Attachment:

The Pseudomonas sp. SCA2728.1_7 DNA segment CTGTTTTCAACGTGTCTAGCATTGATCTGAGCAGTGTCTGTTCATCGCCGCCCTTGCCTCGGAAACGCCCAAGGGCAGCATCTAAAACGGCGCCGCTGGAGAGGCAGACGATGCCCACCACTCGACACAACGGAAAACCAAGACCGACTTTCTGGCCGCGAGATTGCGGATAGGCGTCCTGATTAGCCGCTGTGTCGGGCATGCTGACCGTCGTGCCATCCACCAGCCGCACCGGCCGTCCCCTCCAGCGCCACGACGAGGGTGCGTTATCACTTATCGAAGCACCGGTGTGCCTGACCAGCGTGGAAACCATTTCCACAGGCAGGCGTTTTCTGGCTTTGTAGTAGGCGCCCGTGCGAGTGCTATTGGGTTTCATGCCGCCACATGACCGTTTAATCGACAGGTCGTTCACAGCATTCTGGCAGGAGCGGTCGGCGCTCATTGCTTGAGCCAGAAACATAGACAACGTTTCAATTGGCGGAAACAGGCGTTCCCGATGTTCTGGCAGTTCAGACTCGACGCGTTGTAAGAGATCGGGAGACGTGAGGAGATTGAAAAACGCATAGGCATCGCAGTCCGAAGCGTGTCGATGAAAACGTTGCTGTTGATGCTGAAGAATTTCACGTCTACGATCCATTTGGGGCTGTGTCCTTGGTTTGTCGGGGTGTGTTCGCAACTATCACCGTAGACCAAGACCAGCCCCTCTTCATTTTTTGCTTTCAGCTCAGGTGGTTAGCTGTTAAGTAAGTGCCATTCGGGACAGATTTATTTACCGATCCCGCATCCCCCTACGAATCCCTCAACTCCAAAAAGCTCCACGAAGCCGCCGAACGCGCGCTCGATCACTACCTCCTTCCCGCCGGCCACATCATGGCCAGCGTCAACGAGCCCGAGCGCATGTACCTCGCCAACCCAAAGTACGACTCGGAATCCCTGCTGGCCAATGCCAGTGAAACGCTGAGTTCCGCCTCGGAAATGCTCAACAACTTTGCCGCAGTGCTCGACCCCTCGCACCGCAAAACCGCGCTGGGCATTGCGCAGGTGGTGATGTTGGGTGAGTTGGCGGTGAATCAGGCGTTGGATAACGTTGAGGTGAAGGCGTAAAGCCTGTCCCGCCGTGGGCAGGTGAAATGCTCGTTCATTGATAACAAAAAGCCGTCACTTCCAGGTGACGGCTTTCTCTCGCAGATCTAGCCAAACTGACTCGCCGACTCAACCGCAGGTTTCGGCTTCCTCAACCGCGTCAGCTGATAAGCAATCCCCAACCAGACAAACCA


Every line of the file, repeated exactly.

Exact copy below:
The Pseudomonas sp. SCA2728.1_7 DNA segment CTGTTTTCAACGTGTCTAGCATTGATCTGAGCAGTGTCTGTTCATCGCCGCCCTTGCCTCGGAAACGCCCAAGGGCAGCATCTAAAACGGCGCCGCTGGAGAGGCAGACGATGCCCACCACTCGACACAACGGAAAACCAAGACCGACTTTCTGGCCGCGAGATTGCGGATAGGCGTCCTGATTAGCCGCTGTGTCGGGCATGCTGACCGTCGTGCCATCCACCAGCCGCACCGGCCGTCCCCTCCAGCGCCACGACGAGGGTGCGTTATCACTTATCGAAGCACCGGTGTGCCTGACCAGCGTGGAAACCATTTCCACAGGCAGGCGTTTTCTGGCTTTGTAGTAGGCGCCCGTGCGAGTGCTATTGGGTTTCATGCCGCCACATGACCGTTTAATCGACAGGTCGTTCACAGCATTCTGGCAGGAGCGGTCGGCGCTCATTGCTTGAGCCAGAAACATAGACAACGTTTCAATTGGCGGAAACAGGCGTTCCCGATGTTCTGGCAGTTCAGACTCGACGCGTTGTAAGAGATCGGGAGACGTGAGGAGATTGAAAAACGCATAGGCATCGCAGTCCGAAGCGTGTCGATGAAAACGTTGCTGTTGATGCTGAAGAATTTCACGTCTACGATCCATTTGGGGCTGTGTCCTTGGTTTGTCGGGGTGTGTTCGCAACTATCACCGTAGACCAAGACCAGCCCCTCTTCATTTTTTGCTTTCAGCTCAGGTGGTTAGCTGTTAAGTAAGTGCCATTCGGGACAGATTTATTTACCGATCCCGCATCCCCCTACGAATCCCTCAACTCCAAAAAGCTCCACGAAGCCGCCGAACGCGCGCTCGATCACTACCTCCTTCCCGCCGGCCACATCATGGCCAGCGTCAACGAGCCCGAGCGCATGTACCTCGCCAACCCAAAGTACGACTCGGAATCCCTGCTGGCCAATGCCAGTGAAACGCTGAGTTCCGCCTCGGAAATGCTCAACAACTTTGCCGCAGTGCTCGACCCCTCGCACCGCAAAACCGCGCTGGGCATTGCGCAGGTGGTGATGTTGGGTGAGTTGGCGGTGAATCAGGCGTTGGATAACGTTGAGGTGAAGGCGTAAAGCCTGTCCCGCCGTGGGCAGGTGAAATGCTCGTTCATTGATAACAAAAAGCCGTCACTTCCAGGTGACGGCTTTCTCTCGCAGATCTAGCCAAACTGACTCGCCGACTCAACCGCAGGTTTCGGCTTCCTCAACCGCGTCAGCTGATAAGCAATCCCCAACCAGACAAACCA